The future potential is for smart buildings, smart homes and smart cars not only to talk to each other, but also to coordinate resources between them, automatically. Because it extends beyond the car and can have a massive impact on the urban environment at large, intelligent mobility may well represent an even bigger lifestyle shift than self-driving cars. The EV represents the beginning of that shift.
- Arthur Goldstuck is founder of World Wide Worx and editor-in-chief of Gadget.co.za. Follow him on Twitter and Instagram on @art2gee
2017 Nissan LEAF specifications (Japan model)
Specifications for other regions will be announced at the start of sales.
|Overall length (mm)||4,480|
|Overall width (mm)||1,790|
|Overall height (mm)||1,540|
|Track width front/rear (mm)||1,530-1,540/1,545-1,555|
|Minimum ground clearance (mm)||150|
|Coefficient of drag (Cd)||0.28|
|Tires||205/55R16 or 215/50R17|
|Cargo area (VDA)||435 L|
|Gross vehicle weight||1,765-1,795|
|Maximum output||110 kW (150 ps)/3283~9795 rpm|
|Maximum torque||320 N･m (32.6 kgf･m)/0~3283 rpm|
|Cruising range||400 km (JC08)|
|Charging time (normal charging)||16 hours (3 kW)
8 hours (6 kW)
|Charging time from alert to 80% (quick charging)||40 minutes|
Kenya tool to help companies prepare for emergencies
After its team members survived last week’s Nairobi terror attack, Ushahidi decided to release a new preparedness tool for free, writes its CEO, NAT MANNING
On Tuesday I woke up a bit before 7am in Berkeley, California where I live. I made some coffee and went over to my computer to start my work day. I checked my Slack and the news and quickly found out that there was an ongoing terrorist attack at 14 Riverside Complex in Nairobi, Kenya. The Ushahidi office is in Nairobi and about a third of our team is based there (the rest of us are spread across 10 other countries).
As I read the news, my heart plummeted, and I immediately asked the question, “is everyone on my team okay?”
Five years ago Al-Shabaab committed a similar attack at the Westgate Mall. We spent several tense hours figuring out if any of our team had been in the mall, and verifying that everyone was safe. We found out that one of our team member’s family was caught up in the attack. Luckily they made it out.
At Ushahidi we make software for crisis response, including tools to map disasters and election violence, and yet we felt helpless in the face of this attack. In the days following the Westgate attack, our team huddled and thought about what we could build that would help our team — and other teams — if we found ourselves in a similar situation to this attack again. We identified that when we first learned of the attack, nearly everyone at Ushahidi had spent that first precious few hours trying to answer the basic questions, “Is everyone okay?”, and if not, “Who needs help?”
People had ad-hoc used multiple channels such as WhatsApp, called, emailed, or texted. We had done this for each person at Ushahidi (their job), in our families, and important people in our community. Our process was unorganised, inefficient, repetitive, and frustrating.
And from this problem we created TenFour, a check in tool that makes it easier for teams to reach one another during times of crisis. It is a simple application that lets people send a message to their team via SMS, Slack, Voice, email, and in-app, and get a response. It also works for educational institutions, companies with distributed staff, as well as part of neighbourhood networks like neighbourhood watches.
This week when I woke up to the news of the attack at Riverside, I immediately opened up the TenFour app.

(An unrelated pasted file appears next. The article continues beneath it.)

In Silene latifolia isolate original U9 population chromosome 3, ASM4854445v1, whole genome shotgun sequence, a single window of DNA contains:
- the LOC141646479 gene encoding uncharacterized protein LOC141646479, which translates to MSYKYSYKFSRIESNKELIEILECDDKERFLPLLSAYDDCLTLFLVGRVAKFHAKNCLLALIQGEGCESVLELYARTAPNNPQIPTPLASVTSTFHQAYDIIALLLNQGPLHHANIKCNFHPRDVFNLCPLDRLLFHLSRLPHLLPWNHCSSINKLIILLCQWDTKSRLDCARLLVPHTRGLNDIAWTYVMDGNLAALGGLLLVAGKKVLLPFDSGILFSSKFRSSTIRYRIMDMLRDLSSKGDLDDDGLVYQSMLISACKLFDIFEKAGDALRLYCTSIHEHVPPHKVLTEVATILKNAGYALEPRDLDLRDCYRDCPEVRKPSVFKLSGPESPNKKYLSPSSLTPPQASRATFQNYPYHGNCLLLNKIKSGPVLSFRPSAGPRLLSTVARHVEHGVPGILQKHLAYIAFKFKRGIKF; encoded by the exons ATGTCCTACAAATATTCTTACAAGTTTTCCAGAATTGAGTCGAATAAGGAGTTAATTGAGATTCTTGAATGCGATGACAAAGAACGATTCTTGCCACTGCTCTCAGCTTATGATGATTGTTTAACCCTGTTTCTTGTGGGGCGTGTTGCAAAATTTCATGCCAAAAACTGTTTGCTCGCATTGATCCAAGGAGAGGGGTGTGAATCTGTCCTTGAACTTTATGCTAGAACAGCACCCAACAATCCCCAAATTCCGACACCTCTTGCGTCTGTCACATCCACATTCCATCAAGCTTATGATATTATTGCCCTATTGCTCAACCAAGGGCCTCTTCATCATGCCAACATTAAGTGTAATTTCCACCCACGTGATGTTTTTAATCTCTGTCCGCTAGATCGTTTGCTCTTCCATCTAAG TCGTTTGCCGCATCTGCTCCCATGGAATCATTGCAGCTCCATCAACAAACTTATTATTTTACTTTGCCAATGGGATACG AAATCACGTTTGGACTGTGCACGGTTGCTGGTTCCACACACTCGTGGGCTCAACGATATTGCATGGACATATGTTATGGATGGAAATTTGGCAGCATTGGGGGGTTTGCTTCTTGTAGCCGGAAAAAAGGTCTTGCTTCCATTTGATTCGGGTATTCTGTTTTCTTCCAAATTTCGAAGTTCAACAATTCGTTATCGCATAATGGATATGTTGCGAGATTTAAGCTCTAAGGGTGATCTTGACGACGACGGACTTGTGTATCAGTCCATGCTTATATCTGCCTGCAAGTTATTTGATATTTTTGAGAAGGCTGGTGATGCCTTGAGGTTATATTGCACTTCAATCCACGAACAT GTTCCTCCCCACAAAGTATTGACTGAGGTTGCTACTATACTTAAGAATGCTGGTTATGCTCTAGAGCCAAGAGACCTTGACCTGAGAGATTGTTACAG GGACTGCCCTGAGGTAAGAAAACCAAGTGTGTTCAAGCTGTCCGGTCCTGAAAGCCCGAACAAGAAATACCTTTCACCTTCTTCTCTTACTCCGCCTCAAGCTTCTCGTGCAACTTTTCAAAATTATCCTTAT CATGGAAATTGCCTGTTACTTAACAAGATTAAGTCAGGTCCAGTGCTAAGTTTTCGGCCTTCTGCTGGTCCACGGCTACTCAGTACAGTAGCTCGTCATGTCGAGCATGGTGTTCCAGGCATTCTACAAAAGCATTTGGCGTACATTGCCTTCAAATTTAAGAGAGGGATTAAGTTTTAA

Click here to read how Nat quickly confirmed the safety of his team.
Kia multi-collision airbags
The world’s first multi-collision airbag system has been unveiled by Hyundai Motor Group subsidiary KIA Motors, with the aim of improving airbag performance in multi-collision accidents.
Multi-collision accidents are those in which the primary impact is followed by collisions with secondary objects, such as other vehicles, trees, or electrical posts, which occur in three out of every 10 accidents. Current airbag systems do not offer secondary protection when the initial impact is insufficient to cause them to deploy.
However, the multi-collision airbag system allows airbags to deploy effectively upon a secondary impact, by calibrating the status of the vehicle and the occupants.
The new technology detects occupants’ positions in the cabin following an initial collision. When occupants are forced into unusual positions, the effectiveness of existing safety technology may be compromised. Multi-collision airbag systems are designed to deploy even faster when initial safety systems may not be effective, providing additional safety when drivers and passengers are most vulnerable. By recalibrating the collision intensity required for deployment, the airbag system responds more promptly during the secondary impact, thereby improving the safety of multi-collision vehicle occupants.
“By improving airbag performance in multi-collision scenarios, we expect to significantly improve the safety of our drivers and passengers,” said Taesoo Chi, head of the Hyundai Motor Group’s Chassis Technology Centre. “We will continue our research on more diverse crash situations as part of our commitment to producing even safer vehicles that protect occupants and prevent injuries.”
According to statistics by the National Automotive Sampling System Crashworthiness Data System (NASS-CDS), an office of the National Highway Traffic Safety Administration (NHTSA) in USA, about 30% of 56,000 vehicle accidents from 2000 to 2012 in the North American region involved multi-collisions. The leading type of multi-collision accidents involved cars crossing over the centre line (30.8%), followed by collisions caused by a sudden stop at highway tollgates (13.5%), highway median strip collisions (8.0%), and sideswiping and collision with trees and electric poles (4.0%).
These multi-collision scenarios were analysed in multilateral ways to improve airbag performance and precision in secondary collisions. Once commercialised, the system will be implemented in future new KIA vehicles.